My recent review of Shinju made play of the fact that the 'strange' names were no problem for me to understand the plot. Hand on heart, I cannot say the same here, as I soon lost who was on whose side in the historic encount...more
Rincewind
When a serial killer gets loose in the city of Edo, all eyes (or at least the ones that matter) turn to Sano Ichiro, who has now given up his Yoriki job for being a Sosokan-Sama. Life can't get more difficult for Ichiro. When a serial killer is seemingly the last of your problems, you are probably scraping at the bottom of the barrel. A rudderless Shogun, a jealous chancellor, a ninja femme fatale and a prospective bride and her father who is a Judge are merely a few of the speed bumps in his li...more
le-trombone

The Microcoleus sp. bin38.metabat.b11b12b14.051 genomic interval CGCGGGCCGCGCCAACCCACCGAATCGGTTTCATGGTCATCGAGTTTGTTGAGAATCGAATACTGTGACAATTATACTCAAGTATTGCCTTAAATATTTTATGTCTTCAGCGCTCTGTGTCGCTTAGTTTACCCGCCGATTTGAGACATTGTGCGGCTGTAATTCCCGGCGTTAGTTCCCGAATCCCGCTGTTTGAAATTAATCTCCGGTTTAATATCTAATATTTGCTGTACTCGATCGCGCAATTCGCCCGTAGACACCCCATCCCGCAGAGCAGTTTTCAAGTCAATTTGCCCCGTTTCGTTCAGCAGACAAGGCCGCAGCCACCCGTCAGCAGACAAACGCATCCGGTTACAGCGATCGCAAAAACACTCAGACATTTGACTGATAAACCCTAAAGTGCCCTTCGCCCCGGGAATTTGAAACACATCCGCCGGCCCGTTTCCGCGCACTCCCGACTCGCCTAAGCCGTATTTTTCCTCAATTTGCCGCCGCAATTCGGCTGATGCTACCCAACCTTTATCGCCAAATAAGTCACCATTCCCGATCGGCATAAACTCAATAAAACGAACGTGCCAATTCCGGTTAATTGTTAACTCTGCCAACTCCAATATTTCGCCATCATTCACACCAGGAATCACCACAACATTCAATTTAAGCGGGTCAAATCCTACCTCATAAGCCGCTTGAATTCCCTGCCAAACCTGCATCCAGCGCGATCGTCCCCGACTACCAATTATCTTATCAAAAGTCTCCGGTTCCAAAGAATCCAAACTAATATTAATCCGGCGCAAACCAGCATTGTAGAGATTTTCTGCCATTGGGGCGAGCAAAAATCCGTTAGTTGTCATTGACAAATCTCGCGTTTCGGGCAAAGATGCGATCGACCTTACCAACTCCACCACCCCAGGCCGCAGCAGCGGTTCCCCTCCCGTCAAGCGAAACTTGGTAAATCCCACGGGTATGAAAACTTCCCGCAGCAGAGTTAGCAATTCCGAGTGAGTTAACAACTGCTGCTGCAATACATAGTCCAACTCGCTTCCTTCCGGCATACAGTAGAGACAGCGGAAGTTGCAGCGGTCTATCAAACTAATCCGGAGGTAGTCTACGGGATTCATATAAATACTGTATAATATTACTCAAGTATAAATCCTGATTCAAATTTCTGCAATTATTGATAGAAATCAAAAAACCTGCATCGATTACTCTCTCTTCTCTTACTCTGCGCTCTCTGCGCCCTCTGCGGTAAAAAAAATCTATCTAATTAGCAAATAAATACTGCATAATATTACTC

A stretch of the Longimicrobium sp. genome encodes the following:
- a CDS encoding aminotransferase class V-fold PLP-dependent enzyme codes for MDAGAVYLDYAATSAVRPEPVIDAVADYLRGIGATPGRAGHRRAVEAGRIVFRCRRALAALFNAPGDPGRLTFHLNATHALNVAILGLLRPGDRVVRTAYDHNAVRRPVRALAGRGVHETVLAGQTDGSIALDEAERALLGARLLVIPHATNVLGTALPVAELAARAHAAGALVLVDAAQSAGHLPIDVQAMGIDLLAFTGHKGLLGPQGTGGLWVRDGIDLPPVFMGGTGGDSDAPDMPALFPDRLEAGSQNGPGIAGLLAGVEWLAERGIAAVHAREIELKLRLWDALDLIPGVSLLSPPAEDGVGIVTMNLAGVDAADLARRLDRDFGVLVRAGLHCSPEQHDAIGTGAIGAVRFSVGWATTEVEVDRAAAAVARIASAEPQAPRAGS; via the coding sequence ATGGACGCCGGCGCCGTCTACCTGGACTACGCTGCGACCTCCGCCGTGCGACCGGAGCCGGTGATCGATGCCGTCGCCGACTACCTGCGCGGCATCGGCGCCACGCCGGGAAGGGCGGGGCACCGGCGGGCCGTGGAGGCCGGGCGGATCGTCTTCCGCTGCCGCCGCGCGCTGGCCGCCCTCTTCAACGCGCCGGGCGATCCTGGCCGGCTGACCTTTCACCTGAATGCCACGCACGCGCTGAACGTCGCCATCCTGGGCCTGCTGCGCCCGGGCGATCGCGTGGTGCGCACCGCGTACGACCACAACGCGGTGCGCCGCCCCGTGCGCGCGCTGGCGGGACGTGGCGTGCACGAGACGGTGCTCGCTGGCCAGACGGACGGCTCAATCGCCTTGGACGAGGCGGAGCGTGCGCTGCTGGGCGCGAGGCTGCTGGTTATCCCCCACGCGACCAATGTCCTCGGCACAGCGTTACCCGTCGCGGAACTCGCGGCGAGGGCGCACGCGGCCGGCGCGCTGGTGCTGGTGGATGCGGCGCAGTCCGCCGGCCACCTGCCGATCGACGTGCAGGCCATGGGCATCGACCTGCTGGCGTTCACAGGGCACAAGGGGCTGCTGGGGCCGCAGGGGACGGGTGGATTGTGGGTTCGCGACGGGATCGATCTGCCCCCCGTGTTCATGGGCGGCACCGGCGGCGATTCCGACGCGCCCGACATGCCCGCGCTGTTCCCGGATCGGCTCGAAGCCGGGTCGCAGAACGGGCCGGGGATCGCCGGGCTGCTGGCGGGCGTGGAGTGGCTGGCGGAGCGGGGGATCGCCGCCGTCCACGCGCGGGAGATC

Bundori is the next book after Shinju (set three months later), where Sano has risen to the post of sosakan-sama, the shogun's special investigator. He is still the outsider, as he does not have the background or family connections that his peers do. He is still learning of his duties when he is assigned a puzzling case: someone has murdered one of the shogun's hereditory vassals, in an odd manner: the head was removed as though it were a war trophy, a bundori.

Sano hasn't quite the social barrie...more
Tocotin
Written with more heart and passion than the next installments. The author's talent for vivid description is particularly evident in the part when Sano and Hirata are looking for the killer in the Fukagawa marshes. I also thought that the bond between the two was very well done.

Other than that, the plot is pretty simplistic, the characters not memorable apart maybe from... I was going to say Madam Shimizu, but no, she turned out to be mostly cardboard. The romance was good, and by this I mean,...more
Philip